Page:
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Let me put things into perspective by comparing with other applications of string theory. Nowadays review papers written by cosmologists about inflation models often discuss string theory scenarios such as brane inflation, among other non-stringy models. Also you often hear about heavy-ion theorists and experimentalists talking about the AdS/CFT bound on QGP viscosity. However, the AdS/CFT approach to high-Tc superconductors, while hailed as a major new achievement of string theory and heavily cited within string theory circles, seems to have received little citation from the condensed matter community. Hardly any physicist with a traditional background in high-Tc superconductors have made references to AdS/CFT in their publications.

I find this situation to be a bit peculiar. Why do you think this is the case? Does this situation have any implication for the long-term promise of this research field?

While being a complete outsider, I'd like to venture some guesses to this question. Please tell me whether they sound sensible: 1) Condensed matter physicists already had several theories that more or less explain the essential features of high-Tc, so AdS/CFT is not seen as a gift from God. What they really want is a "recipe" for room-temperature superconductors, but AdS/CFT hasn't provided this. 2) AdS/CFT currently only deals with toy models rather than realistic condensed matter systems, so people whose research interest lies firmly in real-world phenomenology see AdS/CFT as worthless. 3) Due to very different training, condensed matter physicists simply don't understand this research program.

What do you think?

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Can this potentially be rephrased as a question about physics? –  user566 Mar 19 '11 at 5:48
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A mix of part of (1) and all of (2). CM Theorists don't necessarily want a recipe, but we'd love a firm handle on the microscopics -- which are completely absent from the AdS/CFT approach! AdS/CFT can capture some phenomenology (crucially though: none that can't be captured in traditional, albeit fine-tuned, approaches) but there is no framework for interpreting the results anyway. I hope (3) isn't a serious proposal. –  wsc Mar 19 '11 at 7:20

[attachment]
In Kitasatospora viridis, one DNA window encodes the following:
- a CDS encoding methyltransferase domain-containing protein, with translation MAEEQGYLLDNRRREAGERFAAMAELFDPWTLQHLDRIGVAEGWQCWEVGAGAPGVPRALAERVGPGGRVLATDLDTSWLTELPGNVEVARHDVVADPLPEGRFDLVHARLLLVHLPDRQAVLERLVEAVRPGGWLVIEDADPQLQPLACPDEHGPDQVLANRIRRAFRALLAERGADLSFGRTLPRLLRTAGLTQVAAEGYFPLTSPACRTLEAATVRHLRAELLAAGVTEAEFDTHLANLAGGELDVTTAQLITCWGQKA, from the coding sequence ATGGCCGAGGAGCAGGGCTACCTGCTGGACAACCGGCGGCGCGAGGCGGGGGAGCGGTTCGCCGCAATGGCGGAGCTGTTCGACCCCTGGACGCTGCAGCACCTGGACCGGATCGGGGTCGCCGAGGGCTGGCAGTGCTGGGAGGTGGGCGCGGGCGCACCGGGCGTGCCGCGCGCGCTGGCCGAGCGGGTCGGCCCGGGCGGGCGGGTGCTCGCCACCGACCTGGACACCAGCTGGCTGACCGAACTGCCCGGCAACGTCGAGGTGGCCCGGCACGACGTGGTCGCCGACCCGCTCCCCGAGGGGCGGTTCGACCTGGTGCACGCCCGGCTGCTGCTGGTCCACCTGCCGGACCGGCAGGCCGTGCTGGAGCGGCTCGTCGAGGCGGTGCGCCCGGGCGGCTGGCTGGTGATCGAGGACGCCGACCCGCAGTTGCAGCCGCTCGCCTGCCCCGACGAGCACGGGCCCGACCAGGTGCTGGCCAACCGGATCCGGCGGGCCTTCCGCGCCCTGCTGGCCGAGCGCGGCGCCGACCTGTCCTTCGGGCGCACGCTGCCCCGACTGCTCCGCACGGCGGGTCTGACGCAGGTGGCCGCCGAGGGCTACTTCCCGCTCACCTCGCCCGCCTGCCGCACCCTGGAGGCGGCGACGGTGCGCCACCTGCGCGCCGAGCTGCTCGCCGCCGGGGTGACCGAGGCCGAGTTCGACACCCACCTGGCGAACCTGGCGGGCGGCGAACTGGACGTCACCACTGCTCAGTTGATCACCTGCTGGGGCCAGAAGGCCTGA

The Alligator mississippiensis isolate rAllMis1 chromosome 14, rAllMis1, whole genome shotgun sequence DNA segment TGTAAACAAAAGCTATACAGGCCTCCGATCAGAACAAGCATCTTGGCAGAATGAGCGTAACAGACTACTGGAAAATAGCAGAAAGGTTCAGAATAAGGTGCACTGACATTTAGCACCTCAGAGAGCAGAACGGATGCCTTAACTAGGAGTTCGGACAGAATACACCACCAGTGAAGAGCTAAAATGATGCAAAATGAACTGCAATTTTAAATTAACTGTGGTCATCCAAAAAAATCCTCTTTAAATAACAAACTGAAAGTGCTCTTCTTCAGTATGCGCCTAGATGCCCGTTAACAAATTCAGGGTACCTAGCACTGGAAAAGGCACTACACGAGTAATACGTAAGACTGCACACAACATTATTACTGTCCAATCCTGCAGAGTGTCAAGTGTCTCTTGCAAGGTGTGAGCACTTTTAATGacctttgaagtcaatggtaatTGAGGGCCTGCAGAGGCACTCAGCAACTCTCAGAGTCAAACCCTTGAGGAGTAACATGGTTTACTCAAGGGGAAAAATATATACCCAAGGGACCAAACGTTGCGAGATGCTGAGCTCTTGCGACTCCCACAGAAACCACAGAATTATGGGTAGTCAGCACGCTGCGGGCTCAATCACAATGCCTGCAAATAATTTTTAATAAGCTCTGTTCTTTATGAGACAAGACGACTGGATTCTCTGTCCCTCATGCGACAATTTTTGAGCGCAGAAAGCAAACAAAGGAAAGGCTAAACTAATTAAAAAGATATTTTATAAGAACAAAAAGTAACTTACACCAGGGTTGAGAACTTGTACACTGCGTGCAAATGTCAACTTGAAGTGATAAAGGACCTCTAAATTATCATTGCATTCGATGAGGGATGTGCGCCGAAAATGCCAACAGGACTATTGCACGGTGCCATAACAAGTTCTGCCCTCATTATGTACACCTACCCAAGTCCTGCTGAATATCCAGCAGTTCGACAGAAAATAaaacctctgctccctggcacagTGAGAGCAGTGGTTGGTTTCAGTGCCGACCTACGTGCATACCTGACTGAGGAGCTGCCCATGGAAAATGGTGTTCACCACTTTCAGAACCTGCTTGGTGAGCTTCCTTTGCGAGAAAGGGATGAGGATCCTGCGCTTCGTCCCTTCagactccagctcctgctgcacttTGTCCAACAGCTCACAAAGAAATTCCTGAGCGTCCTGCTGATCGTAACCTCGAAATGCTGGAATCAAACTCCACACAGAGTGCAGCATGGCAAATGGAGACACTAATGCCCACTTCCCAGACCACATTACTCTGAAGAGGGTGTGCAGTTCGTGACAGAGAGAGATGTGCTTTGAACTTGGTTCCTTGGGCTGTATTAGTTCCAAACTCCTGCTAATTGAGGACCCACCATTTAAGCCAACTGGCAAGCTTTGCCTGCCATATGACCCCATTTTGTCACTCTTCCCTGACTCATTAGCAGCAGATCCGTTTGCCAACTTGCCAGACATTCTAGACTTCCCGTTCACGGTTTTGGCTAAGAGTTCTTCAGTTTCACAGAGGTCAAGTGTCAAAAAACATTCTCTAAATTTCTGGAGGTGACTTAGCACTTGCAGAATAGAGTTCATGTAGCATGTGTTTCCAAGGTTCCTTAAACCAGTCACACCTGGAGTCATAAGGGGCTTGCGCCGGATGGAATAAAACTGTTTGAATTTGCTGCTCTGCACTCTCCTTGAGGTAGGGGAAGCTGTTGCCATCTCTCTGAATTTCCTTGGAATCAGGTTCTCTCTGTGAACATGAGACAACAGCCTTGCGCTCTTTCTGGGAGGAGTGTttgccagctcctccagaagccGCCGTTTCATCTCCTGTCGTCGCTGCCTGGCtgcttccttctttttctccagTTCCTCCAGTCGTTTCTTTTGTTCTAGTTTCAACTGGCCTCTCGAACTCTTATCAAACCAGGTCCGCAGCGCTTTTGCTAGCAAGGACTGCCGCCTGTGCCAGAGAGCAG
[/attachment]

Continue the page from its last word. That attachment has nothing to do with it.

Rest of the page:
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Dear felix, the right answer is predominantly (3), with a small mixture of (1). Most condensed matter physicists (with bright exceptions such as Subir Sachdev) just don't understand the inner working of the holographic duality well enough (or not at all), whether wsc finds this fact inconvenient or not. So they continue with what they were able to learn, pretending that they don't need to learn new things - as in (1). (2) is a priori plausible but actually wrong because condensed matter physics cares about universal behaviors and that's exactly what AdS/CFT captures for "all" those systems. –  LuboŇ° Motl Mar 19 '11 at 8:34
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Ah, a fine contribution in the intellectual tradition of "physics is too important to be left to the physicists." I'm actually rather fond of Sachdev's work, but he seems to be (unsurprisingly) one of very few who actually understands the physics an AdS/highTc correspondence should describe. But you can pretend it's because CM theorists are dumb. –  wsc Mar 19 '11 at 15:02
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Dear Moshe, I didn't intend to make the question confrontational, but I have long been puzzled by the uniform silence of the CM community about this issue. It's a well-publicized research direction, and I was assuming that CM people got to say something about this, whether criticism or praise. But they are just silent. I've seen lots of "better discussions" but feel disappointed that very few CM people participate in those discussions. The totally different responses from the two communities make me very confused, and I just want to find out exactly why. I'm not judging anything myself. –  felix Mar 19 '11 at 19:06

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